can be considered “terroir wines.” These
châteaux produce wines from their own
grapes, in vineyards with soils that haven’t
budged over years.
Wine production today distinguishes
“terroir” from “branded” wines. Terroir wines
(which include estate and single-vineyard
wines) are influenced by the climate and soil
of a particular location. Their volume can’t
be increased, which is why the more famous
terroir wines are good speculative investments.
Branded wines, on the other hand, are pro-
duced by blending wine or grapes from larger
areas and a variety of sources. They are the result
of oenological processes and blending, and
their volume can be increased to meet demand.
Terroir wines have always had excellent
traceability – an important issue in the agro-
business. Even three centuries ago, a consumer
who enjoyed a bottle of Lafite could visit the
vines that had produced the fruit, know when
the wine was made and bottled and meet the
people involved in its production.
A vine of many climates
A perennial plant, the vine adapts easily to
different climatic conditions. Vitis vinifera,
the main cultivated species used for quality
wines, can survive temperatures as low as
-15ºC to -20°C (depending on the cultivar).
With cultivars, the temperatures needed for
grapes to ripen fully vary considerably.
Most early ripening cultivars require at
least 1,200 degree days base of 10ºC – a limi-
tation on vine cultivation at high latitudes.
In equatorial regions, vine vegetation is contin-
uous and all the reproductive stages take place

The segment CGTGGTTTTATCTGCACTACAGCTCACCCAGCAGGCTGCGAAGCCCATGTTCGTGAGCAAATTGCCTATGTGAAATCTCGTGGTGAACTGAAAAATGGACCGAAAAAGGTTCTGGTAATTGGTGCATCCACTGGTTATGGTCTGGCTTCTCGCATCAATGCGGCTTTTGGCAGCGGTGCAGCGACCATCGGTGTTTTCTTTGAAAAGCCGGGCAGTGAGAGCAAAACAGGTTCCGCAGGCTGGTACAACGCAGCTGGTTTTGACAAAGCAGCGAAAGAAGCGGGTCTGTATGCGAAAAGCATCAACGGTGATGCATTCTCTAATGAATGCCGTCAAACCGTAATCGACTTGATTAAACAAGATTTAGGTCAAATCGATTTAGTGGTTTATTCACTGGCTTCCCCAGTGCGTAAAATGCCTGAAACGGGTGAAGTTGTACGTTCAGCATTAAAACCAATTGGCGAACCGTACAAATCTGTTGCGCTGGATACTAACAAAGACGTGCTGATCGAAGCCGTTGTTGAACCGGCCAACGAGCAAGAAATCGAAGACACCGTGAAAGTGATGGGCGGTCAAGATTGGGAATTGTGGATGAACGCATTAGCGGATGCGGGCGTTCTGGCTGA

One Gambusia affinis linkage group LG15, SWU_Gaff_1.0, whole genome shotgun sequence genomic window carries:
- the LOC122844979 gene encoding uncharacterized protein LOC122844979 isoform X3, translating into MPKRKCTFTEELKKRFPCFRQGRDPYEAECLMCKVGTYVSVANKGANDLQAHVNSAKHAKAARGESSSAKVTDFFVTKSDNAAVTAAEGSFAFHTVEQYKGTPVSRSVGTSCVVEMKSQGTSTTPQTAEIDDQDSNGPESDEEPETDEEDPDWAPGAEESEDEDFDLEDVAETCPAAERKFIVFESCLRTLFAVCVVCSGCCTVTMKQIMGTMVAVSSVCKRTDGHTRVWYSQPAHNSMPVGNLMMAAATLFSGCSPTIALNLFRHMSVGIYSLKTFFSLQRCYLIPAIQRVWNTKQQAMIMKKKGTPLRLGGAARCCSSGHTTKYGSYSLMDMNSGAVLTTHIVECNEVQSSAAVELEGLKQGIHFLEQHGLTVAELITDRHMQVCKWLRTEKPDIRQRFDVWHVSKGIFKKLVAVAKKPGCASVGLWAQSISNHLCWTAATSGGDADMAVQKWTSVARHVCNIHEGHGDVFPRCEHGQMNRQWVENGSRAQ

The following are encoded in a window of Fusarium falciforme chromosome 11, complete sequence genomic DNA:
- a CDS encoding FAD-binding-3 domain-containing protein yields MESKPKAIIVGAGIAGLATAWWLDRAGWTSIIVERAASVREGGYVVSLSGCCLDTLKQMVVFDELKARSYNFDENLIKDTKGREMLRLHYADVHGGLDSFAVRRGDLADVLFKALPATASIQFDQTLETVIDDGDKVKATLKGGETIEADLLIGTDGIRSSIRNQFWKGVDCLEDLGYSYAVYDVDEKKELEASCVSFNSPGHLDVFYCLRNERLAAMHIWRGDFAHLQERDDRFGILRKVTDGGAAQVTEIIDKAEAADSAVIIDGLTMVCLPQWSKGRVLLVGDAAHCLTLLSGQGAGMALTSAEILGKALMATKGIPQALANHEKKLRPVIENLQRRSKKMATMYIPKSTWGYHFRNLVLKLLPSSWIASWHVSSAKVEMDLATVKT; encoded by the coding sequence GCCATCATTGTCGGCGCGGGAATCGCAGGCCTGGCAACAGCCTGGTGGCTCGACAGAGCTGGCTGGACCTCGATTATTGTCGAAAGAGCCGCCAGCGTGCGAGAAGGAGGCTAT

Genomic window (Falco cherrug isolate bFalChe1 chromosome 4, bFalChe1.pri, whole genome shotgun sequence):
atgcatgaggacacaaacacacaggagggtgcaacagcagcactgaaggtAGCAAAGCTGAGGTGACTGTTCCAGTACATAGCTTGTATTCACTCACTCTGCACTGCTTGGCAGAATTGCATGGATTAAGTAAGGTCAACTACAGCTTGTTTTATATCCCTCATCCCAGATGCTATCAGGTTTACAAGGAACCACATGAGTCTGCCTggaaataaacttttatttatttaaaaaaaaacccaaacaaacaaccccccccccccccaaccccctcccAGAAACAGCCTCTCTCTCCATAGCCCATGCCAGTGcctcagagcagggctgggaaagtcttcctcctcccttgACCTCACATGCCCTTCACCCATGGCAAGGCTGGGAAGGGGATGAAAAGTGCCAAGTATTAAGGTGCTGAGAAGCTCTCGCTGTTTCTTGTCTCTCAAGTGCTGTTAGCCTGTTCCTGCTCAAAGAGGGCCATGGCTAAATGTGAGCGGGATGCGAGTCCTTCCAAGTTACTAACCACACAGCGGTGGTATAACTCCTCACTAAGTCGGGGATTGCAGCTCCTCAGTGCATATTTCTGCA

simultaneously. Fruit grown under these condi-
tions doesn’t make great wines, although it pro-
duces commendable table wines. The zone best
suited to growing high-quality grapes is between
the 35th and 50th parallel latitude of the Northern
and Southern hemispheres. In some cases, high
altitude compensates for low latitude.
How early berries ripen is determined by
genes that vary from one cultivar to the next.
French researcher Pierre Huglin has calculated
the heat requirements of a wide range of
cultivars. In the ampelographic collection of
Montpellier’s Ecole Nationale Supérieure
d’Agronomie, where several hundred cultivars
are grown in the same vineyard, there can be
KEES VAN LEEUWEN
a two-month time lag between the ripening of
the earliest and the latest grapes.
In the traditional wine-growing regions of
Europe, growers have used this property to adapt
their vines to local climatic conditions. At high
latitudes, early-ripening grapes produce high-
quality wines. Unripe grapes give green, acidic
wines with low alcohol levels because the fruit
hasn’t accumulated enough sugar. Early ripening
varieties such as Pinot Noir, Chardonnay and
Gewürztraminer are much more appropriate.
At lower latitudes, where the climate is
warmer, grapes ripen early in the summer.
Quick ripening reduces a wine’s aromatic
expression. In 1960, researchers Jean Ribéreau-